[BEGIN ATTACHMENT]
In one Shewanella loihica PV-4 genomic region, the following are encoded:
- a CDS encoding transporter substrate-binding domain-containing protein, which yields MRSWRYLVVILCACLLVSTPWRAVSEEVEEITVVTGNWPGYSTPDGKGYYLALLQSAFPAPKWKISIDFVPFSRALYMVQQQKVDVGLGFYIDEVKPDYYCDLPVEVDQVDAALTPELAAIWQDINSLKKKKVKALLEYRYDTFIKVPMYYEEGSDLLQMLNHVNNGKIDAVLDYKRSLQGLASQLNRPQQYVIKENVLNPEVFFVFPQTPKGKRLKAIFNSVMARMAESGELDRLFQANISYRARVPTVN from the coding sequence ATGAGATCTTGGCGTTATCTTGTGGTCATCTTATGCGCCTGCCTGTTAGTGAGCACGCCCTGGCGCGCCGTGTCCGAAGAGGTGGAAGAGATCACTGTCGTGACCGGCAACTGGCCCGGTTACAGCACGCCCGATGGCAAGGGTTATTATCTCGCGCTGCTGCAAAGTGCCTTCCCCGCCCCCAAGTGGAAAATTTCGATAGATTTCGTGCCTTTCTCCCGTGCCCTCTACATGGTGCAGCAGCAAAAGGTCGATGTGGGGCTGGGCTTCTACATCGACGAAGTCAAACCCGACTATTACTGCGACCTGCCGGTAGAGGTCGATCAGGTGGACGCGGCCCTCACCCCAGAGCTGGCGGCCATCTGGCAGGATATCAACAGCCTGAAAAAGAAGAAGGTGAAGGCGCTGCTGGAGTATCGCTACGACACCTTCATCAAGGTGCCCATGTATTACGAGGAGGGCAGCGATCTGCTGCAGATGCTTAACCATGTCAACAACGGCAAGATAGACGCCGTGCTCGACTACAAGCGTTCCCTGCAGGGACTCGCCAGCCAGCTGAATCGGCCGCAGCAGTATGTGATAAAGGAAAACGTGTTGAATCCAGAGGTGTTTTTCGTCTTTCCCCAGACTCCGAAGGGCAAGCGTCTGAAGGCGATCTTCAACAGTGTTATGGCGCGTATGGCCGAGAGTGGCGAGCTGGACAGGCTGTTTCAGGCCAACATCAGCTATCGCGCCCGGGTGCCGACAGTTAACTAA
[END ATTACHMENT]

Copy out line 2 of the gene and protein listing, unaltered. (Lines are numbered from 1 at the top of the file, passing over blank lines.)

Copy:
- a CDS encoding transporter substrate-binding domain-containing protein, which yields MRSWRYLVVILCACLLVSTPWRAVSEEVEEITVVTGNWPGYSTPDGKGYYLALLQSAFPAPKWKISIDFVPFSRALYMVQQQKVDVGLGFYIDEVKPDYYCDLPVEVDQVDAALTPELAAIWQDINSLKKKKVKALLEYRYDTFIKVPMYYEEGSDLLQMLNHVNNGKIDAVLDYKRSLQGLASQLNRPQQYVIKENVLNPEVFFVFPQTPKGKRLKAIFNSVMARMAESGELDRLFQANISYRARVPTVN from the coding sequence ATGAGATCTTGGCGTTATCTTGTGGTCATCTTATGCGCCTGCCTGTTAGTGAGCACGCCCTGGCGCGCCGTGTCCGAAGAGGTGGAAGAGATCACTGTCGTGACCGGCAACTGGCCCGGTTACAGCACGCCCGATGGCAAGGGTTATTATCTCGCGCTGCTGCAAAGTGCCTTCCCCGCCCCCAAGTGGAAAATTTCGATAGATTTCGTGCCTTTCTCCCGTGCCCTCTACATGGTGCAGCAGCAAAAGGTCGATGTGGGGCTGGGCTTCTACATCGACGAAGTCAAACCCGACTATTACTGCGACCTGCCGGTAGAGGTCGATCAGGTGGACGCGGCCCTCACCCCAGAGCTGGCGGCCATCTGGCAGGATATCAACAGCCTGAAAAAGAAGAAGGTGAAGGCGCTGCTGGAGTATCGCTACGACACCTTCATCAAGGTGCCCATGTATTACGAGGAGGGCAGCGATCTGCTGCAGATGCTTAACCATGTCAACAACGGCAAGATAGACGCCGTGCTCGACTACAAGCGTTCCCTGCAGGGACTCGCCAGCCAGCTGAATCGGCCGCAGCAGTATGTGATAAAGGAAAACGTGTTGAATCCAGAGGTGTTTTTCGTCTTTCCCCAGACTCCGAAGGGCAAGCGTCTGAAGGCGATCTTCAACAGTGTTATGGCGCGTATGGCCGAGAGTGGCGAGCTGGACAGGCTGTTTCAGGCCAACATCAGCTATCGCGCCCGGGTGCCGACAGTTAACTAA